My oven currently smells like it's burning off oil that had dripped to the bottom at some point. I should clean it; it really does interrupt the beautiful waft that comes from a springy cake in the oven. I have a handful of prospective projects I am back and forth about between two email addresses that while made with good intentions to keep personal and work separate, have done no such thing. There are threads regarding a potential cookbook, a recipe and article assignment about avocados, a menu card for our fundraiser dinner and open items to finish filing our taxes. Woven in between are emails about Curran's first (overdue apparently, oops) dentist appointment, follow up on invoices and the receipt for that weird oversized shirt I ordered from Nordstrom that I keep there to remind myself to return it some night after the kids are down. I never feel like doing that once the kids are down... but I also don't like going to the mall with two spirited toddlers so you may find me in a terribly unflattering oversized shirt. Anyway. I get stuck on writing here because the balls I am trying to keep in the air follow no apparent rhyme or reason or lessons learned. It feels like a simple yogurt cake on top of the stove is a constant to a life that seems to be buzzing by faster than I can keep up with. The fruit shrinks in after some time in the oven, and because fruit has a lot of water in it, the result is almost custardy which I don't mind at all once it cools. The jammy fruit and cake batter are almost tough to distinguish. It works for breakfast or an incentive for a moderately potty trained little boy or something to bring along on a date with my nieces. There is no frosting or chocolate or decadence really, it's an everyday sort of cake and the only kind that feels right to make around here lately.
STRAWBERRY + RHUBARB YOGURT CAKE // one 8" cake
Recipe adapted from Sarah Waldmans Feeding a Family
I swapped in half strawberries for Sarah's exclusively rhubarb cake because I love the combination and my wee people are fans. I also cut down on the sugar slightly from her suggestion and found it to be plenty sweet. If you don't stock spelt flour, completely all purpose is fine, the texture would probably be better, I just like to sneak some whole grains in there.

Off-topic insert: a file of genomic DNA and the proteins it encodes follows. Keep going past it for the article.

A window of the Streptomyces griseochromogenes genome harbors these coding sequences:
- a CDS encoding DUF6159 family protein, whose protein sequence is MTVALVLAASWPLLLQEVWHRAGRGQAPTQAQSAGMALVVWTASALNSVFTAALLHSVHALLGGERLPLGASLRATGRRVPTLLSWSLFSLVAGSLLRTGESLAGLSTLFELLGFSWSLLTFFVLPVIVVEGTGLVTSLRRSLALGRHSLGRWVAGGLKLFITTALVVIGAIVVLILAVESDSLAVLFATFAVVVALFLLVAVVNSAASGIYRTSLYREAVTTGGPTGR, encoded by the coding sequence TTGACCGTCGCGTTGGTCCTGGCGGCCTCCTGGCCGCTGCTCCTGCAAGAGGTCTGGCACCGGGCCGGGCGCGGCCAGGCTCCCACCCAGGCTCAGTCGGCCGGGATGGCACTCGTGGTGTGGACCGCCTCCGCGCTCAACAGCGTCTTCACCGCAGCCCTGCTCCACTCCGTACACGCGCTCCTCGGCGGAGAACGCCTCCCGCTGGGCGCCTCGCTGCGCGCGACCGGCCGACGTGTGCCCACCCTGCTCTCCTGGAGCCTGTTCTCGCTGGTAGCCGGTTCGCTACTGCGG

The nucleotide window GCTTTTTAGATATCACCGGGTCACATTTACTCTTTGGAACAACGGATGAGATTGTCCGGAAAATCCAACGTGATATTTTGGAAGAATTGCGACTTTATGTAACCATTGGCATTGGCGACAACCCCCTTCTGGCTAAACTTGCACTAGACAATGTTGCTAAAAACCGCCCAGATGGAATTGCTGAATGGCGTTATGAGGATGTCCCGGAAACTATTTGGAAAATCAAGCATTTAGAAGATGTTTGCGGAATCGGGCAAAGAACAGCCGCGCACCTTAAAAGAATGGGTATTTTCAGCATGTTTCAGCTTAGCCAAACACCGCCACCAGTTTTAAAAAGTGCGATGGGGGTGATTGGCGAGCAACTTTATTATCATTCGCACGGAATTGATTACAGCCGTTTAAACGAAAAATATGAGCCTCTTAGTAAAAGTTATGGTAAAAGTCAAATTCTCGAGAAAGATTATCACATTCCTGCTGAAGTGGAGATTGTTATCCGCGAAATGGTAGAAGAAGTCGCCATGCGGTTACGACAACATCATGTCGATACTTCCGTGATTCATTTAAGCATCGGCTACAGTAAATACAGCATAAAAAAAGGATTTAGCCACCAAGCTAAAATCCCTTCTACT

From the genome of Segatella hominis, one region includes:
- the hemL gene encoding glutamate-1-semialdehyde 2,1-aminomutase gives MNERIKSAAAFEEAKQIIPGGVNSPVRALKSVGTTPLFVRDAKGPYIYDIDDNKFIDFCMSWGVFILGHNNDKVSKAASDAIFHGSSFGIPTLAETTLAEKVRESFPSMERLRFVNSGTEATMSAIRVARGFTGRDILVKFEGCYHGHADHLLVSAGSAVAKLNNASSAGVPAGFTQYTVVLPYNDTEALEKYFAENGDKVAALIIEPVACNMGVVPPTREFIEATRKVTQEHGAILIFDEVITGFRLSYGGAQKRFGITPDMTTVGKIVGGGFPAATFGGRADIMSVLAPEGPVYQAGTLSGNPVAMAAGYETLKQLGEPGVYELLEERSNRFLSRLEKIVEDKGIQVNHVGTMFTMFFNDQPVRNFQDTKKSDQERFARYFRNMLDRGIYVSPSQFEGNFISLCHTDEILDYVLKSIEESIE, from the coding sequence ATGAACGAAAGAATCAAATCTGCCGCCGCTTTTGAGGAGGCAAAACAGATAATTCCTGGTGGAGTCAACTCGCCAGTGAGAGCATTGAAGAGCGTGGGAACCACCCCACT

You can make this dairy free by replacing the yogurt for a plant based yogurt and the butter for a scant 1/2 cup of coconut oil. It's a pretty forgiving cake.
3/4 cup full fat yogurt
2 eggs, room temperature
1/2 cup/1 stick unsalted butter, melted and slightly cooled
1 tsp. vanilla extract
1 Tbsp. grated gingerroot (or twice as much crystallized ginger pieces)
1 cup unbleached all purpose flour
3/4 cup spelt flour (or more unbleached all purpose)
1 cup muscavado or brown sugar
1 tsp. salt
1 tsp. baking soda
1 cup 1" diced rhubarb
1 cup diced strawberries
turbinado sugar, for finishing
creme fraiche, yogurt or ice cream, for serving
Preheat the oven to 350' and grease an 8" pan (square, springform, cakepan etc.).
In one mixing bowl, whisk together the yogurt, eggs, butter, vanilla and ginger. Set aside.
In another mixing bowl, combine the flours, sugar, salt, baking soda and stir to mix. Mix the fruit into the dry mix (this helps to keep the fruit from sinking) then gently combine the wet and dry mix together.
Pour the mix into your prepared pan and generously sprinkle the top with turbinado sugar.
Bake on the middle rack for around 45-50 minutes until the cake is browned on top and a toothpick test shows that the center is cooked through.
Remove to cool so the cake sets. Serve with creme fraiche, yogurt or ice cream.
Cake will keep covered on the counter for two days, beyond that, store it in the fridge as it has a lot of moisture to it.